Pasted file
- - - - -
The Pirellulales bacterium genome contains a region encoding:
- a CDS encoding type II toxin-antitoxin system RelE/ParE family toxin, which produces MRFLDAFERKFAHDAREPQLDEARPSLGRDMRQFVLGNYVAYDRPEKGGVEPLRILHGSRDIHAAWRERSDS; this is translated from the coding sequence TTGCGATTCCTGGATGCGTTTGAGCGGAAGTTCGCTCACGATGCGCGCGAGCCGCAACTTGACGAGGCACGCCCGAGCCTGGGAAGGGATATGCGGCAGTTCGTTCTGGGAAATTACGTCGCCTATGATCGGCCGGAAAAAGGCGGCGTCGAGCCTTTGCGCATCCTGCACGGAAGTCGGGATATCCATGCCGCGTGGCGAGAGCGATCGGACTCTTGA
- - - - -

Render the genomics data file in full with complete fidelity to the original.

The Pirellulales bacterium genome contains a region encoding:
- a CDS encoding type II toxin-antitoxin system RelE/ParE family toxin, which produces MRFLDAFERKFAHDAREPQLDEARPSLGRDMRQFVLGNYVAYDRPEKGGVEPLRILHGSRDIHAAWRERSDS; this is translated from the coding sequence TTGCGATTCCTGGATGCGTTTGAGCGGAAGTTCGCTCACGATGCGCGCGAGCCGCAACTTGACGAGGCACGCCCGAGCCTGGGAAGGGATATGCGGCAGTTCGTTCTGGGAAATTACGTCGCCTATGATCGGCCGGAAAAAGGCGGCGTCGAGCCTTTGCGCATCCTGCACGGAAGTCGGGATATCCATGCCGCGTGGCGAGAGCGATCGGACTCTTGA